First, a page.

After all the rosy press reports about the so-called 'pink pound', this latest gay enterprise should hardly come as a surprise. In urban centres such as Soho in London and Manchester's Bloom Street area, gay men already have a bewildering selection of bars, cafes, restaurants, gift shops, hairdressers and clothing outlets tailored to meet the bulge in their pockets.
So why not an office block bulging with gay businesses? Jeremy Norman, the founder of Heaven night-club in London and the brains behind this latest development, said recently: 'It's nice to say to small, gay businesses: 'Here is an environment where you can feel at home'.'
The concept certainly has its attractions. As a gay man who spends most of his daily life in a heterosexual environment, I can appreciate the appeal of turning your back on the straight world and its petty prejudices. Norman has made it clear that although he has not ruled out inviting 'gay-friendly' straight businesses to set up shop under his roof, he 'will not tolerate anti-gay remarks in the building'.
What bothers me, however, is what the decision to take up residence there says about relationships with the big bad world outside. Because what we are really talking about is the building of a ghetto, and after a lot of careful thought (and, I'll confess, a fair amount of careless consumerism) I remain unconvinced that life in the ghetto amounts to anything approaching heaven.
In some respects the ghetto is a place of strength - or at least a place that offers respite from the real world. But you could argue that if you refuse to deal with the real world, the real world will find ways of dealing with you. An activist friend once joked that if the anti-gay bigots paid someone to drop a bomb on a certain south London building, they could effectively halt the gay movement - the point being that containment is the first step towards elimination.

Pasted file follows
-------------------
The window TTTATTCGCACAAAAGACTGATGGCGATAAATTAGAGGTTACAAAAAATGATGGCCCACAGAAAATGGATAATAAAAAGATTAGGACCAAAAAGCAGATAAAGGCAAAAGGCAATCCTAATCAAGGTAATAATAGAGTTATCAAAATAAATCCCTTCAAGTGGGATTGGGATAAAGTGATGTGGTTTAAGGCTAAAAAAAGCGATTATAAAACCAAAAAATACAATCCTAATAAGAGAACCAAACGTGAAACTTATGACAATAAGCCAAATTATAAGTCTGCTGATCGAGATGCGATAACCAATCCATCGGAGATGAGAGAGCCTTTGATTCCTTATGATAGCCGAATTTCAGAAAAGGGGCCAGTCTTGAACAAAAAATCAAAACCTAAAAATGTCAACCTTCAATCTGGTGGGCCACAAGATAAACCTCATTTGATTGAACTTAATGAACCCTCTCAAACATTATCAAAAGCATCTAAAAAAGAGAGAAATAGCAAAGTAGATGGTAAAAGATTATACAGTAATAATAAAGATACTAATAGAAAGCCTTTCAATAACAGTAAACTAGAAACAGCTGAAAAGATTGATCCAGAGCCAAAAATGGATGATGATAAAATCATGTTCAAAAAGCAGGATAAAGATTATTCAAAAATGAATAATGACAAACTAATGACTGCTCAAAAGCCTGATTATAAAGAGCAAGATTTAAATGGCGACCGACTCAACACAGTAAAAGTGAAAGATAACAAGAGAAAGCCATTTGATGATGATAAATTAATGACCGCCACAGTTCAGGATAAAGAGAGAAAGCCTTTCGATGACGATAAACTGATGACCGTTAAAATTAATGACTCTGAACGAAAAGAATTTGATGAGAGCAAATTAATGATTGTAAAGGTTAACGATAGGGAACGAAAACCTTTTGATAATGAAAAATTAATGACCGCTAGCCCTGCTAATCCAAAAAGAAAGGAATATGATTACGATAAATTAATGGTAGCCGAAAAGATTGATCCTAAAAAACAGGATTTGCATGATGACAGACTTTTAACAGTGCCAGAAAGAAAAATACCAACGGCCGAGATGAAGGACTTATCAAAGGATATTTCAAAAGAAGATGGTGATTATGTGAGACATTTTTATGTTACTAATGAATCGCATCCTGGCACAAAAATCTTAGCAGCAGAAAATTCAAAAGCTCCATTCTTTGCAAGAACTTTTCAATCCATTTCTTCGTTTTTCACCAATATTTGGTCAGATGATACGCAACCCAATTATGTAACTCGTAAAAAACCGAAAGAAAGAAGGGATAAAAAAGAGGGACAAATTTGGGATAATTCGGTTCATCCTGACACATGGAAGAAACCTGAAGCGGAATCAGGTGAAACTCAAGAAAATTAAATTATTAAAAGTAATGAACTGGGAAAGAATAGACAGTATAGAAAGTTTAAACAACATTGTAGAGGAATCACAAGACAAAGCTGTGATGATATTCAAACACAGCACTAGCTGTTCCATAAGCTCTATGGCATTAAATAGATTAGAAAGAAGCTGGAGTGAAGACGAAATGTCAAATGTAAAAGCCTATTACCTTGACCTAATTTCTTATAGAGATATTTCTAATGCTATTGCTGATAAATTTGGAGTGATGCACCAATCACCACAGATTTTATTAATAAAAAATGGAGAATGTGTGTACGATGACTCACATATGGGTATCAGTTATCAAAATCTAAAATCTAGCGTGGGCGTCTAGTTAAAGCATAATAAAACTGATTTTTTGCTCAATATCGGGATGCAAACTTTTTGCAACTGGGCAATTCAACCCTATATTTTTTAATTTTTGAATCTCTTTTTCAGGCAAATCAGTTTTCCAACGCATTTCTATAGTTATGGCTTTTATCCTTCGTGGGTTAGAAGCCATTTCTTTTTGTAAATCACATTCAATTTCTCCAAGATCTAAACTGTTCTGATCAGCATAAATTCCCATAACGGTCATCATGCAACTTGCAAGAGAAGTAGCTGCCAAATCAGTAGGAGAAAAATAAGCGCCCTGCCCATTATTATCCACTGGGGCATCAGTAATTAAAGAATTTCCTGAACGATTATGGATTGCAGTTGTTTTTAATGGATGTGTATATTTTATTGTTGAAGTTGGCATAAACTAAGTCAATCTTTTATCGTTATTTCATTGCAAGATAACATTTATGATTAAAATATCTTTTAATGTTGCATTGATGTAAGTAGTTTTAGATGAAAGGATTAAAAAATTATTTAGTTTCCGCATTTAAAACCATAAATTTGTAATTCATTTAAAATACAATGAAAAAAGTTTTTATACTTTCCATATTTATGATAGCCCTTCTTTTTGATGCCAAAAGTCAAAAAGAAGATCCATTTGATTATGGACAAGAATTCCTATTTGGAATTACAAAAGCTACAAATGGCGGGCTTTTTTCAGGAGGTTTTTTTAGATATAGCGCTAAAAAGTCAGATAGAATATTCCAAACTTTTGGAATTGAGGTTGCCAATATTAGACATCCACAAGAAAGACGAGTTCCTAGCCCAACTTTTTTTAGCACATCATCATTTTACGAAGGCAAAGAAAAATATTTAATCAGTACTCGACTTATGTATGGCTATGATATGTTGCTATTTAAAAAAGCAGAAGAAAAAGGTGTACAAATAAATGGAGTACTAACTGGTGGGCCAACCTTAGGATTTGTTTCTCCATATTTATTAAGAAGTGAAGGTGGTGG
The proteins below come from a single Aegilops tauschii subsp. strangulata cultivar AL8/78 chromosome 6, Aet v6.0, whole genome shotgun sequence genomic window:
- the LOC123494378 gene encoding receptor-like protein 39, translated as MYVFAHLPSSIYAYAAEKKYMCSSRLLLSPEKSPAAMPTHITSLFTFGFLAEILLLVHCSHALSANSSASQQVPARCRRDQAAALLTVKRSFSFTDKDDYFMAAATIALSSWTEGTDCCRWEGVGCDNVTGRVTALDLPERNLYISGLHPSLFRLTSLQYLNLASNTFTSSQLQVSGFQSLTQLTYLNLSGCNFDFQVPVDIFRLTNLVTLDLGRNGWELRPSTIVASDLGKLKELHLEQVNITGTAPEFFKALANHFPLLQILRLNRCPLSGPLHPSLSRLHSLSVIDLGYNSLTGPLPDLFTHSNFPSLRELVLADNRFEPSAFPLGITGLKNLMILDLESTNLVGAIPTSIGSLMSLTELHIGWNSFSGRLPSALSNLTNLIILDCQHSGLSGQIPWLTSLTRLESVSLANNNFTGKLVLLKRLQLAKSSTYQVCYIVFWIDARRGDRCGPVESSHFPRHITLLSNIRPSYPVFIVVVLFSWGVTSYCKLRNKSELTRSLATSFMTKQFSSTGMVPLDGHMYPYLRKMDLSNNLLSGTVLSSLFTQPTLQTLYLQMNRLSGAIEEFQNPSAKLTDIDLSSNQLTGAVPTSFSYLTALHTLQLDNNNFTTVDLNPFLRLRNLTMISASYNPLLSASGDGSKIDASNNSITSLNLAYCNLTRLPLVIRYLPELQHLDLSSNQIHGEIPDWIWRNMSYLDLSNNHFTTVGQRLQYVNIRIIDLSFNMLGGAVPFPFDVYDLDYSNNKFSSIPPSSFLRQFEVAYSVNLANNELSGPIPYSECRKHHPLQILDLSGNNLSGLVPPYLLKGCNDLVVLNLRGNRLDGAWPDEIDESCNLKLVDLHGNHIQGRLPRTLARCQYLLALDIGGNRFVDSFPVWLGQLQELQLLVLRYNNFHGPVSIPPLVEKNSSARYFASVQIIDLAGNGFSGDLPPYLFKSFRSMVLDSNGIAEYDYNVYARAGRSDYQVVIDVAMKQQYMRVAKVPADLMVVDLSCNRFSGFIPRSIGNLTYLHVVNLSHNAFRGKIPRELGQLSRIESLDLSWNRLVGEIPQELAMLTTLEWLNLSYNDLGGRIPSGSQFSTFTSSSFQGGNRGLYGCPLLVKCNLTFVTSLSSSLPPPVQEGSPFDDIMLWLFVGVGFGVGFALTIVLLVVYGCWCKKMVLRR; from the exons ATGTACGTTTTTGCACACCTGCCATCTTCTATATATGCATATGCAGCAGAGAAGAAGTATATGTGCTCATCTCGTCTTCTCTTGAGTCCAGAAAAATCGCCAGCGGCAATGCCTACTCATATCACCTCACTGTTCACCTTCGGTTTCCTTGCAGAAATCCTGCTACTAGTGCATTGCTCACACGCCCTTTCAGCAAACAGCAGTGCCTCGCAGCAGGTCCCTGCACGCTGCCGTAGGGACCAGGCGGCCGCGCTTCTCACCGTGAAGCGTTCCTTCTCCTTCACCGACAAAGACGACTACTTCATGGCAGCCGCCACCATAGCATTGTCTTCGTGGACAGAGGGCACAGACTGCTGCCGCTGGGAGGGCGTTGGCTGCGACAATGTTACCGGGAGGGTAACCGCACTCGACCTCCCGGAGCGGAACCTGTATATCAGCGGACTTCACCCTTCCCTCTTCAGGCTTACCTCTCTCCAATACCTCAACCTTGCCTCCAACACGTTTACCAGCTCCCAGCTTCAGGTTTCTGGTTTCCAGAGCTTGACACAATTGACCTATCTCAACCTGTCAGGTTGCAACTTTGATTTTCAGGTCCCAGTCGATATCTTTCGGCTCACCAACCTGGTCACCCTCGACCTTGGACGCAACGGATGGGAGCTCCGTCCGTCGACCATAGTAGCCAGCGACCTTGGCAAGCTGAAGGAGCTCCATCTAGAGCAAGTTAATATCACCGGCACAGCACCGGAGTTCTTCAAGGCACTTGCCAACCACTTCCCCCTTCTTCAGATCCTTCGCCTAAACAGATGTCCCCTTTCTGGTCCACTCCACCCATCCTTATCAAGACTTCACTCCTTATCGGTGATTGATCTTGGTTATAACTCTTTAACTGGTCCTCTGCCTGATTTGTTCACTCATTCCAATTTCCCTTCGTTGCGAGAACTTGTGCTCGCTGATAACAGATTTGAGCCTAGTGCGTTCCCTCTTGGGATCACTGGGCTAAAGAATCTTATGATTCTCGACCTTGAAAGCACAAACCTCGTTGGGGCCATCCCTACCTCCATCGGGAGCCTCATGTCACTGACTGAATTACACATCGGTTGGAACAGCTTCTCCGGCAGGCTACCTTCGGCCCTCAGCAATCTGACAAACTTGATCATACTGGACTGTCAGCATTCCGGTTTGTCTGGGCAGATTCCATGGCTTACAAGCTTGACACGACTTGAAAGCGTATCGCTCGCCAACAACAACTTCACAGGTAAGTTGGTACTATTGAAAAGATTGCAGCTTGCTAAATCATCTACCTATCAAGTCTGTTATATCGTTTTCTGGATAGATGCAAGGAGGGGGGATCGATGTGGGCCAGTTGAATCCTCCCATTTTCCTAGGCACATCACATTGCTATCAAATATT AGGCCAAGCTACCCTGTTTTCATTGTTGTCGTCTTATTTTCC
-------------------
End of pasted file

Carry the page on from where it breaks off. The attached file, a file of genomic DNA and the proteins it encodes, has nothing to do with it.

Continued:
And it has to be acknowledged that as much as the gay ghetto is about keeping 'nasty' straights out, it is also about keeping 'nice' - that is, spendthrift - gays in. For most gay businessmen, home is where the widest profit margin is. Contrary to rumours, life in the gay ghetto does not really amount to an 'alternative' lifestyle. All it really offers is a more concentrated version of the consumer culture at large. In a sense, the Covent Garden development is simply a chip off the old office block.
In the early days of gay liberation, we used to wear ourselves out chanting the slogan: 'Gay is good.' Two decades on, we have seen enough pairs of leather jeans fall apart at the seams and been ripped off by enough gay holiday companies and letting agencies to know that this is not always the case, that 'gay' is often synonymous with sloppy service, second-rate goods and inflated prices.
It is true that some gay businesses regularly plough a percentage of their profits back into the community whence they came, but it is also true that many more do not. For the men reaping the rewards of commercial enterprise then to make appeals to some spurious sense of community action seems inappropriate, to say the least. Gay men use gay shops simply because there are not many places on earth where you can find rubber shorts and itsy-bitsy Lycra one-pieces under one roof.
I am not suggesting for a moment that we shouldn't support gay enterprise, that we shouldn't shop at gay stores, eat at gay restaurants or take our business to the companies operating from gay office blocks. We should support them because they are good, not simply because they are gay.
Jeremy Norman is the first to admit that he is offering 'a marketing ploy'. We should take him at his word.